Plymouth Colony Facts: Learn the Truth about Your Pilgrim Ancestors

Although we learn a lot about the Pilgrims and Plymouth Colony in school, it may be easy to forget some of their most interesting facts. Plymouth Colony set the stage for a future United States in terms of both culture and government. Recognizing its significance in history – and your possible connection to it – is the best way to appreciate the early efforts of these brave settlers.

Photo: Plymouth Rock in Plymouth, Massachusetts, the traditional site of disembarkation of William Bradford and the Mayflower Pilgrims who founded Plymouth Colony in 1620
Photo: Plymouth Rock in Plymouth, Massachusetts, the traditional site of disembarkation of William Bradford and the Mayflower Pilgrims who founded Plymouth Colony in 1620. At the left of the rock can be seen where it was split in two in 1774, with the top part relocated to the town’s meetinghouse. The two parts were later rejoined in 1880, at which time the date 1620 was inscribed into the rock. Credit: John O’Neill; Wikimedia Commons.

The first step to learning more about Plymouth Colony is to ask the five W’s:

  • Who?
  • What?
  • When?
  • Where?
  • Why?

Read on to uncover the answers and many more fascinating Plymouth Colony facts!


The answer to who founded Plymouth Colony is a bit complex. Although the most famous of the Plymouth Colony founders were the Pilgrims, their backgrounds are a bit lost to legend.

Leaders of the famed Mayflower expedition in 1620 were the same men who wrote the Mayflower Compact: William Bradford and William Brewster. The ship was owned and captained by Master Christopher Jones. However, the first person to ever exercise the governance of the Mayflower Compact was John Carver, who would later become the governor of the new colony.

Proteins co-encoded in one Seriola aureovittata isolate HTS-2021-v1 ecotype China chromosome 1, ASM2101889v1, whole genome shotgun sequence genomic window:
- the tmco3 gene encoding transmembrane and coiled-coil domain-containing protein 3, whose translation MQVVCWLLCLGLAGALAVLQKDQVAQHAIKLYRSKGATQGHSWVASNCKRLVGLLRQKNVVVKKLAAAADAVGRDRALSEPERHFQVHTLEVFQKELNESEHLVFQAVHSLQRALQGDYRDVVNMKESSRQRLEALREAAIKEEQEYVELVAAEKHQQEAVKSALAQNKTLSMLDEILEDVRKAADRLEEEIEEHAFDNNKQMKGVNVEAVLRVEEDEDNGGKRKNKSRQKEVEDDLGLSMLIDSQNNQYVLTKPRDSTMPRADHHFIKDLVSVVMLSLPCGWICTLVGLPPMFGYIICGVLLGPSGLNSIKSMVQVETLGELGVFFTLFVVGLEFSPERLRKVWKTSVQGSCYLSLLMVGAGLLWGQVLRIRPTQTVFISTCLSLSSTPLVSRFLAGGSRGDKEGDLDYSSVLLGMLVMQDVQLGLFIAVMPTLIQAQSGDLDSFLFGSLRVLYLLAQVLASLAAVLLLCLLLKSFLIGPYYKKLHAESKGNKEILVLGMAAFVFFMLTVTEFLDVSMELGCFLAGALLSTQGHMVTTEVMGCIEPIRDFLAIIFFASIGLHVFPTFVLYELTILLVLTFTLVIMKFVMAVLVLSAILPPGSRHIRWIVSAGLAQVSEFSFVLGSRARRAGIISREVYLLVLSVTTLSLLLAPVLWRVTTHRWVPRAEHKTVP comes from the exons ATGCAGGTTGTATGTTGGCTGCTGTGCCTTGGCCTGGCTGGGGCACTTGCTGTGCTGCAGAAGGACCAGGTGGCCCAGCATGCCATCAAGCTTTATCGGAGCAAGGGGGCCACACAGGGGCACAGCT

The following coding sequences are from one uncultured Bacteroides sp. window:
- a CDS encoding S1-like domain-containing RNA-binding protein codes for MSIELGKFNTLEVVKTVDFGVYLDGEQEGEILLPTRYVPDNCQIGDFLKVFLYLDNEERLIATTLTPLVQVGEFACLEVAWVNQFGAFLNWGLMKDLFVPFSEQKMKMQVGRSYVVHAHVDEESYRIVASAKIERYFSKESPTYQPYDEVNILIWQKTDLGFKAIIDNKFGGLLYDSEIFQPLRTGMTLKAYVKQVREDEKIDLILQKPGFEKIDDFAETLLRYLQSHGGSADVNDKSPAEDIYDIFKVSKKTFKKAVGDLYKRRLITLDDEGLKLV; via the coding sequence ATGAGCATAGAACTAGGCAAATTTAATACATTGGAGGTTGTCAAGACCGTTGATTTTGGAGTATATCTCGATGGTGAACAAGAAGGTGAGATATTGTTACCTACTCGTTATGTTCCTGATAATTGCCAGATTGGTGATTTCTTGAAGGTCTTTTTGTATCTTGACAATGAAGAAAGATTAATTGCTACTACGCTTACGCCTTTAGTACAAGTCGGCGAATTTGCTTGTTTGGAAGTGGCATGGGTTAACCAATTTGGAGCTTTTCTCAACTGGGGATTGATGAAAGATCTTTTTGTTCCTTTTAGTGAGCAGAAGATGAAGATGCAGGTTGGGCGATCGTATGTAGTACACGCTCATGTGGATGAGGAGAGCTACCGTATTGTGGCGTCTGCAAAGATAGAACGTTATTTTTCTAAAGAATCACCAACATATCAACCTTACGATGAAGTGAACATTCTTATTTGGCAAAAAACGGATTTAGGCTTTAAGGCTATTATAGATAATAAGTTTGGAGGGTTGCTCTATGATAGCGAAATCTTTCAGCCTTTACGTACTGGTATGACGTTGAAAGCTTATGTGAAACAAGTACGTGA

In the end, the founders of Plymouth Colony were ordinary English women and men, bent on gaining a new life in America (the “New World”) where they would be free from religious persecution.


Plymouth Colony, founded by Puritan Separatists from England who were later called the Pilgrims, was the second permanent and successful English colony in America, after the founding of Jamestown (1607) in Virginia.

When and Where?

So where was Plymouth Colony exactly? Two months after the three-masted cargo ship the Mayflower – not designed for people, by the way – took off from England on 16 September 1620, it anchored in present-day Provincetown Harbor, Cape Cod, Massachusetts, on November 11th.

After several weeks of exploration on foot and in a small boat they had brought with them, the Mayflower set sail west across Cape Cod Bay and anchored in Plymouth Harbor on 26 December 1620. After three days spent looking for a suitable site, the settlers stepped ashore (supposedly at Plymouth Rock) to found Plymouth Colony, the first ever permanent European settlement in New England. The Pilgrims then became the founding settlers of colonial America.


The most important question to most inquiries is: why? Why was Plymouth Colony founded?

The answer traces all the way back to the Old World.

Here are the primary reasons why the Pilgrims came to America and Plymouth Colony was founded:

  • They wanted a simpler version of Christianity that was less structured than that of King Henry VIII’s Church of England, which they thought was too similar to Roman Catholicism for comfort.
  • This desire for a “pure” version of Protestantism dubbed them “Puritans.”
  • An even more radical group of Puritans, called the “Separatists” demanded that they separate from the Church of England to form an entirely new congregation.